APPENDIX D 434

APPENDIX D 435

APPENDIX D 436 • 12 of them (17%), which account for 8 percent of expenditures, determine eligibility on the basis of comparing family income to a percentage of the local area median family income defined by the U.S. Department of Housing and Urban Development (HUD), or, in one case, a percentage of state median income for families of the same size (see Part C of Table D-1);2 • 31 of them (44%), which account for 34 percent of expenditures, have their own income eligibility standards or accord eligibility to people who qualify for other kinds of assistance (see Part D of Table D-1).3 For some of the 31 programs that have their own income eligibility standards, such as AFDC, Foster Care, and Aid to Refugees, the responsibility for determining income eligibility standards rests with the individual states (or localities). For other programs, such as the Earned Income Tax Credit (EITC), the federal portion of SSI, veterans' pensions, and various education grant and loan programs, federal standards apply. The 14 assistance programs that use the poverty guidelines as the sole 2 Almost all of these programs provide some type of housing assistance to low-income families. HUD prepares estimates of median family income for metropolitan areas and nonmetropolitan counties in the United States (Office of Policy Development and Research, 1992b). 3 One program assigned to this category—the Child Development Associate Scholarship Program—does not, properly speaking, have its own income eligibility standard, but it does not fit any of the other three categories either. It accords eligibility to people with income below 195 percent of the Department of Labor lower living standard income level.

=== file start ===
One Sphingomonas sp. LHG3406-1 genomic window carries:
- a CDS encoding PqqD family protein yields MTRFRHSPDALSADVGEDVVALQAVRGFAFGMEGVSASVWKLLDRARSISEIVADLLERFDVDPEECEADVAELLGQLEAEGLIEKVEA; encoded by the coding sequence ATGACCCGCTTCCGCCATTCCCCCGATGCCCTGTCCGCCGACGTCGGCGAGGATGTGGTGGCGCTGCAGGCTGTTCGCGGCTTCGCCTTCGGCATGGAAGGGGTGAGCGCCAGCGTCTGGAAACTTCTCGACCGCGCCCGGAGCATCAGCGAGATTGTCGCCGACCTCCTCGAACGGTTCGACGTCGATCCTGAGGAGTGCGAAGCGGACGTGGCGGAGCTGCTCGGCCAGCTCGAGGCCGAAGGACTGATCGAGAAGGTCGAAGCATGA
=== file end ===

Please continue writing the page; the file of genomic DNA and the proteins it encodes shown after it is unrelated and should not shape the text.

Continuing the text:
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Each year's poverty figures are anxiously awaited by policymakers, analysts, and the media. Yet questions are increasing about the 30-year-old measure as social and economic conditions change.

In Measuring Poverty a distinguished panel provides policymakers with an up-to-date evaluation of:

  • Concepts and procedures for deriving the poverty threshold, including adjustments for different family circumstances.
  • Definitions of family resources.
  • Procedures for annual updates of poverty measures.

The volume explores specific issues underlying the poverty measure, analyzes the likely effects of any changes on poverty rates, and discusses the impact on eligibility for public benefits. In supporting its recommendations the panel provides insightful recognition of the political and social dimensions of this key economic indicator.

Measuring Poverty will be important to government officials, policy analysts, statisticians, economists, researchers, and others involved in virtually all poverty and social welfare issues.